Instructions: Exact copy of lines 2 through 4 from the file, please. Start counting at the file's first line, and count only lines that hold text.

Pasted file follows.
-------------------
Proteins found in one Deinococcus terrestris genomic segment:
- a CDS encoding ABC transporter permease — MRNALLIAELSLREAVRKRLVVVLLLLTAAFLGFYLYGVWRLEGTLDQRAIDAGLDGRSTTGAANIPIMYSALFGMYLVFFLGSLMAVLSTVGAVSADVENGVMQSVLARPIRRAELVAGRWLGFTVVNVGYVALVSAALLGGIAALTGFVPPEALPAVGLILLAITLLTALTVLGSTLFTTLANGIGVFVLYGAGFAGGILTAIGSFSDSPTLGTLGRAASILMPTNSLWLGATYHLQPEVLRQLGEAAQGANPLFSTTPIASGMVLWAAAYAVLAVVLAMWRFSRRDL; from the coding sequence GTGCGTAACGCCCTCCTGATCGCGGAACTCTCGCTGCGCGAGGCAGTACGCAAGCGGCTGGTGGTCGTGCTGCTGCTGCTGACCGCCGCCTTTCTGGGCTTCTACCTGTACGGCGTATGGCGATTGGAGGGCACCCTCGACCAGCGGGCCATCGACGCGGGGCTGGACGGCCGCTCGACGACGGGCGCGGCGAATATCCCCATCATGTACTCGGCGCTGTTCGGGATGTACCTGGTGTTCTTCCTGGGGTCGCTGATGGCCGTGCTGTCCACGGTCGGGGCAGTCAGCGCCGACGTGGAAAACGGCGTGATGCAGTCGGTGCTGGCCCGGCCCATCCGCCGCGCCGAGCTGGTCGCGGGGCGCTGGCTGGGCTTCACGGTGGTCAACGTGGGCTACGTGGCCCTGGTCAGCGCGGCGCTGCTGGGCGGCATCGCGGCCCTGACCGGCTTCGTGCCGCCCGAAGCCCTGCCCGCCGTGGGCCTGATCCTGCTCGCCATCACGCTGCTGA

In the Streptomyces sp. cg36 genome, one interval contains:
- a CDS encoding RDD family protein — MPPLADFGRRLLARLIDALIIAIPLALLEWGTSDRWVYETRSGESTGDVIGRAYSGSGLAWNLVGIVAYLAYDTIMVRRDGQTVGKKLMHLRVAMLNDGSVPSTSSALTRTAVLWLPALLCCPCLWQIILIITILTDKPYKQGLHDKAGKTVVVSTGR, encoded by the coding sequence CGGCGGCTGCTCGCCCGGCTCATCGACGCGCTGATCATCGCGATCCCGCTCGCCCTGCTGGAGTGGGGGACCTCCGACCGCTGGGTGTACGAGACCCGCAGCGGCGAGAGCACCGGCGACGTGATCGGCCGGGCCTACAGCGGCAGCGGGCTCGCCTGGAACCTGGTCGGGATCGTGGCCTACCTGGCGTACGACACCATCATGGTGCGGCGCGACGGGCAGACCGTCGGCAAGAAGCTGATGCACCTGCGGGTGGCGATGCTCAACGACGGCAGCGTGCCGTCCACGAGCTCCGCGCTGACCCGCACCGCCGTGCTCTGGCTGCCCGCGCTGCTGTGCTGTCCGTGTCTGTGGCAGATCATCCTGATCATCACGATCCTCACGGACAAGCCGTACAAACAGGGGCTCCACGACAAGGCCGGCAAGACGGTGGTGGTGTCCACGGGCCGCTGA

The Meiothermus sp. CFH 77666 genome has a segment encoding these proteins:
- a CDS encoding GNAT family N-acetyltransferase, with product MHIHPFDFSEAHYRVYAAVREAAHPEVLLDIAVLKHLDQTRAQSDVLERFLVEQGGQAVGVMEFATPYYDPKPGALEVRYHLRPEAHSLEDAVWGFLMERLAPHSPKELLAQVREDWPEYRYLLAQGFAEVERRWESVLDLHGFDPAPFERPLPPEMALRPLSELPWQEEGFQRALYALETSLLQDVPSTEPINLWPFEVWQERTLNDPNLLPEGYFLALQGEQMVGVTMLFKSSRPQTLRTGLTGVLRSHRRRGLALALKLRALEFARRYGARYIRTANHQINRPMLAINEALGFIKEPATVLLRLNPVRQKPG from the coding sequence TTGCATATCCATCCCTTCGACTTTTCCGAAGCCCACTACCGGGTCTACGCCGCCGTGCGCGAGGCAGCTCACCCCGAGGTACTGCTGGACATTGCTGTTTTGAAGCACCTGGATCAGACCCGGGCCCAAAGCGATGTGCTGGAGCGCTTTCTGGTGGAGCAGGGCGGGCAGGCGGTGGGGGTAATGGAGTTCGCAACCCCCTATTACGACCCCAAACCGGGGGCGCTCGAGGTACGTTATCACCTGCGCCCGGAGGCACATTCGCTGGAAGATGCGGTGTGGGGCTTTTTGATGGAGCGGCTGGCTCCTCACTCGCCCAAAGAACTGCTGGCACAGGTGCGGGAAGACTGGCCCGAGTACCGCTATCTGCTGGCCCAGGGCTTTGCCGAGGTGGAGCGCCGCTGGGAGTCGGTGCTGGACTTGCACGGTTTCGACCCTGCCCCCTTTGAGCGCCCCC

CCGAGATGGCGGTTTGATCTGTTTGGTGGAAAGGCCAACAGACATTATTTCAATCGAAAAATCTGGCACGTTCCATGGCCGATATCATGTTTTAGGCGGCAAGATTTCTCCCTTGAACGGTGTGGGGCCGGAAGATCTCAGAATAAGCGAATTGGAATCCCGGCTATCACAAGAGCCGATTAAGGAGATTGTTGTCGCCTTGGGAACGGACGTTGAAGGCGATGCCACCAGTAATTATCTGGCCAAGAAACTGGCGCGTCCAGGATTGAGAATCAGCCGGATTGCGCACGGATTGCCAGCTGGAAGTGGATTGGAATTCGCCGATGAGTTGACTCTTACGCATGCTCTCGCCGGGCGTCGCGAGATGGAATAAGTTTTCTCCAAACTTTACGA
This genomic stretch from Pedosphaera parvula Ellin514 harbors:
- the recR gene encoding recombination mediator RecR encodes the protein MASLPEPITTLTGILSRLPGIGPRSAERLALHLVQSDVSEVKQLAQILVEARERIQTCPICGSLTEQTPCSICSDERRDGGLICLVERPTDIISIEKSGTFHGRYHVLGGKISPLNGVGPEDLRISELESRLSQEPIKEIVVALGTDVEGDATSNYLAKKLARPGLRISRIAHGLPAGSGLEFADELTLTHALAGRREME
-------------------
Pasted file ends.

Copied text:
- a CDS encoding ABC transporter permease — MRNALLIAELSLREAVRKRLVVVLLLLTAAFLGFYLYGVWRLEGTLDQRAIDAGLDGRSTTGAANIPIMYSALFGMYLVFFLGSLMAVLSTVGAVSADVENGVMQSVLARPIRRAELVAGRWLGFTVVNVGYVALVSAALLGGIAALTGFVPPEALPAVGLILLAITLLTALTVLGSTLFTTLANGIGVFVLYGAGFAGGILTAIGSFSDSPTLGTLGRAASILMPTNSLWLGATYHLQPEVLRQLGEAAQGANPLFSTTPIASGMVLWAAAYAVLAVVLAMWRFSRRDL; from the coding sequence GTGCGTAACGCCCTCCTGATCGCGGAACTCTCGCTGCGCGAGGCAGTACGCAAGCGGCTGGTGGTCGTGCTGCTGCTGCTGACCGCCGCCTTTCTGGGCTTCTACCTGTACGGCGTATGGCGATTGGAGGGCACCCTCGACCAGCGGGCCATCGACGCGGGGCTGGACGGCCGCTCGACGACGGGCGCGGCGAATATCCCCATCATGTACTCGGCGCTGTTCGGGATGTACCTGGTGTTCTTCCTGGGGTCGCTGATGGCCGTGCTGTCCACGGTCGGGGCAGTCAGCGCCGACGTGGAAAACGGCGTGATGCAGTCGGTGCTGGCCCGGCCCATCCGCCGCGCCGAGCTGGTCGCGGGGCGCTGGCTGGGCTTCACGGTGGTCAACGTGGGCTACGTGGCCCTGGTCAGCGCGGCGCTGCTGGGCGGCATCGCGGCCCTGACCGGCTTCGTGCCGCCCGAAGCCCTGCCCGCCGTGGGCCTGATCCTGCTCGCCATCACGCTGCTGA

In the Streptomyces sp. cg36 genome, one interval contains:
- a CDS encoding RDD family protein — MPPLADFGRRLLARLIDALIIAIPLALLEWGTSDRWVYETRSGESTGDVIGRAYSGSGLAWNLVGIVAYLAYDTIMVRRDGQTVGKKLMHLRVAMLNDGSVPSTSSALTRTAVLWLPALLCCPCLWQIILIITILTDKPYKQGLHDKAGKTVVVSTGR, encoded by the coding sequence CGGCGGCTGCTCGCCCGGCTCATCGACGCGCTGATCATCGCGATCCCGCTCGCCCTGCTGGAGTGGGGGACCTCCGACCGCTGGGTGTACGAGACCCGCAGCGGCGAGAGCACCGGCGACGTGATCGGCCGGGCCTACAGCGGCAGCGGGCTCGCCTGGAACCTGGTCGGGATCGTGGCCTACCTGGCGTACGACACCATCATGGTGCGGCGCGACGGGCAGACCGTCGGCAAGAAGCTGATGCACCTGCGGGTGGCGATGCTCAACGACGGCAGCGTGCCGTCCACGAGCTCCGCGCTGACCCGCACCGCCGTGCTCTGGCTGCCCGCGCTGCTGTGCTGTCCGTGTCTGTGGCAGATCATCCTGATCATCACGATCCTCACGGACAAGCCGTACAAACAGGGGCTCCACGACAAGGCCGGCAAGACGGTGGTGGTGTCCACGGGCCGCTGA